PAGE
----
Getting people connected is important, but we also need to examine the kind of services permitted by the type of connections being used.

Wednesday, January 03, 2007

A Cynical and Detached New Year?

Happy new year from Sphereless, 2007 looks like it's going to be an interesting one.

Old article from BusinessWeek last month: Who Likes Consumer Generated Ads? Not Young Adults
Survey respondants between the ages of 18 and 24 are more likely than those between the ages of 25 and 64 to say a company that uses customer-created advertising is less trustworthy, less socially-responsible and less customer-friendly.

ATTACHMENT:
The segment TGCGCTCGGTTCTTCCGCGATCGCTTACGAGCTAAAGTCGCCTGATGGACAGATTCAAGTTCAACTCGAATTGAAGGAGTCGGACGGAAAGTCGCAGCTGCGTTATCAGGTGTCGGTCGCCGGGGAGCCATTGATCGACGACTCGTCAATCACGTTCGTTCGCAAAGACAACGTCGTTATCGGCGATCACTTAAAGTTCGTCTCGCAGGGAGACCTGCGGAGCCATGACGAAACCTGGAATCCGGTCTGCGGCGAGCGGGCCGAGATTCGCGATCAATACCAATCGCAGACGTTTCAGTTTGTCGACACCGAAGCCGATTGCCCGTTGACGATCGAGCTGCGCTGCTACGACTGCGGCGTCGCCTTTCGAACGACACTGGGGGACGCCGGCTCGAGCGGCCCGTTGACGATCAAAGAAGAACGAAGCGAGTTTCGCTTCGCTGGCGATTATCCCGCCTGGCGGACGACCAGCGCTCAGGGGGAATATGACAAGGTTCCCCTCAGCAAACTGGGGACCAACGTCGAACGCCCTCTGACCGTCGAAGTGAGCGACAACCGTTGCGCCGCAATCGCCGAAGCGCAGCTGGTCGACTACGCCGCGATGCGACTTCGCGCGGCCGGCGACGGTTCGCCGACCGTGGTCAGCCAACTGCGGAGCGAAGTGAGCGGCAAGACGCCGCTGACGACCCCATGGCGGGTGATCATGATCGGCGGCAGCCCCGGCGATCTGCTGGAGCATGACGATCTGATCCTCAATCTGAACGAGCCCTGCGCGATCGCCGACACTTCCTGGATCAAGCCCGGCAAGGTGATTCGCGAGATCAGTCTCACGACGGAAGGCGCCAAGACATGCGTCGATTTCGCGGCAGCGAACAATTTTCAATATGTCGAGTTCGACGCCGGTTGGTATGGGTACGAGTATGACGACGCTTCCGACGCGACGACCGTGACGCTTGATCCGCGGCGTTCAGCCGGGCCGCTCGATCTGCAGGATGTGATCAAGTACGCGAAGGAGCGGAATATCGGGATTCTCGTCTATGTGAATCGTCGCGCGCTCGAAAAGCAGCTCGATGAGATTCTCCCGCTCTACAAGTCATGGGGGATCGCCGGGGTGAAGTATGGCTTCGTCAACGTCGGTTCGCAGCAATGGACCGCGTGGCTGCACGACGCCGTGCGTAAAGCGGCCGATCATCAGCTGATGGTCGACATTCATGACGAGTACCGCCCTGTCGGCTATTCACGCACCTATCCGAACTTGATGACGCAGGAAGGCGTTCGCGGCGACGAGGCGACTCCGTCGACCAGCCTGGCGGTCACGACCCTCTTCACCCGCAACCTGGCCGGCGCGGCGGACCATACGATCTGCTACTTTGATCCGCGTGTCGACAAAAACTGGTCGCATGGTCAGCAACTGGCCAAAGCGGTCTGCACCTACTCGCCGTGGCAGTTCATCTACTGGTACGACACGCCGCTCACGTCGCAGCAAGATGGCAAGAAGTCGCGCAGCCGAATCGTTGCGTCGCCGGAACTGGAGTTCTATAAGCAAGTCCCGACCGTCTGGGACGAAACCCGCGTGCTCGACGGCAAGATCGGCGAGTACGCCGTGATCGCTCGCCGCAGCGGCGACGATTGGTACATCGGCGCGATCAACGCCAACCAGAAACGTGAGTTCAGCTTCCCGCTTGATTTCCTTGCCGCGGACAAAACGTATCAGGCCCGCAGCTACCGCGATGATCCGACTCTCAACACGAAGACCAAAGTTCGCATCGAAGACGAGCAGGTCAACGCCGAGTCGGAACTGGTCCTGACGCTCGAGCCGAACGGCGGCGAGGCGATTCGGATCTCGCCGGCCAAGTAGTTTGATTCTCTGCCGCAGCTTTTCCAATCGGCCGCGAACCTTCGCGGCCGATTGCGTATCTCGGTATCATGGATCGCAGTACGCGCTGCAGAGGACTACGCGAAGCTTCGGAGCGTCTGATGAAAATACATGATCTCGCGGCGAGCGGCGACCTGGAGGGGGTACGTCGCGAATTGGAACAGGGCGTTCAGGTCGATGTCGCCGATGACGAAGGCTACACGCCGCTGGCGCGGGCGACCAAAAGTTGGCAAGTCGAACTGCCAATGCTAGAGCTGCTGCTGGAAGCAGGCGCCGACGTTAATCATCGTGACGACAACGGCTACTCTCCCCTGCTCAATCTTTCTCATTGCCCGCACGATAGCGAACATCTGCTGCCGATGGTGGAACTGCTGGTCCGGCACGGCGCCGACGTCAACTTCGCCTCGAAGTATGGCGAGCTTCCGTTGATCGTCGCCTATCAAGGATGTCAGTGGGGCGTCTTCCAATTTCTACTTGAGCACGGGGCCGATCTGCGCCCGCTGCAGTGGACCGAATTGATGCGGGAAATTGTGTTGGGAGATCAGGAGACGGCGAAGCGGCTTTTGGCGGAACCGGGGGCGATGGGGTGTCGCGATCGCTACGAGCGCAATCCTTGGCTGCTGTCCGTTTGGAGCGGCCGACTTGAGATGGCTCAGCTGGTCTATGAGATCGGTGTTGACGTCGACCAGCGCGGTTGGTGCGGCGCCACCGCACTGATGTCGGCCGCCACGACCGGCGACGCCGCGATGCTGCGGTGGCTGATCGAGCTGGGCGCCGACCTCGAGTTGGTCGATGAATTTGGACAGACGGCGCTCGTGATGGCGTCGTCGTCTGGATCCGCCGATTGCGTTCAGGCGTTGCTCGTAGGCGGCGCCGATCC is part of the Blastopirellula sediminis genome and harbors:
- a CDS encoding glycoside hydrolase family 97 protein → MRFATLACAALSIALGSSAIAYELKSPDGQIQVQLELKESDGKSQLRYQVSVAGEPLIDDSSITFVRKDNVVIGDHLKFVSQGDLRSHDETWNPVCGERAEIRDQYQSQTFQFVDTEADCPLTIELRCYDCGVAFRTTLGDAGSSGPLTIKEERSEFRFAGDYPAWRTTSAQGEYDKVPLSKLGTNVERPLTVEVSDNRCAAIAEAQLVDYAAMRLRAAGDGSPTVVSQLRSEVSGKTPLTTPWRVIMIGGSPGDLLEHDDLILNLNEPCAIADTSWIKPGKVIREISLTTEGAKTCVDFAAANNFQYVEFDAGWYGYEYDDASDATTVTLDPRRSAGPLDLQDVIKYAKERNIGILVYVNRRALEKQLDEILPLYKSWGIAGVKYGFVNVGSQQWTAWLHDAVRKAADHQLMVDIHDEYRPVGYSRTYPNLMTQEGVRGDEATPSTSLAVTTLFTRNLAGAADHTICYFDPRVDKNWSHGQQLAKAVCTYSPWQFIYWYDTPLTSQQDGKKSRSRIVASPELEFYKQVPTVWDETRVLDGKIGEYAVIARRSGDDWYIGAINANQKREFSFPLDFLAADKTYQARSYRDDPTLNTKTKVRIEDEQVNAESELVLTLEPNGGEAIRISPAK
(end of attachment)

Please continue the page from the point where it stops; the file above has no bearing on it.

What does this mean for the future of user-centric services and for involvement in politics (where the same trust/distrust balance-split is likely to occur in some form)? If the younger generation are more cynical when large organisations and corporations "reach out", is it likely that they'll turn instead to more "local", smaller groups?

Of course, while small may be beautiful, there's nothing to say that small is reputable. (But then, there's nothing to say that big is either...) But that's the nature of life. What small does mean is that these things get harder to track, as scale and evolution (jumping from one small group to another, and the creation/dissolution therein) increase the complexity, mirroring that of the networks coming into play.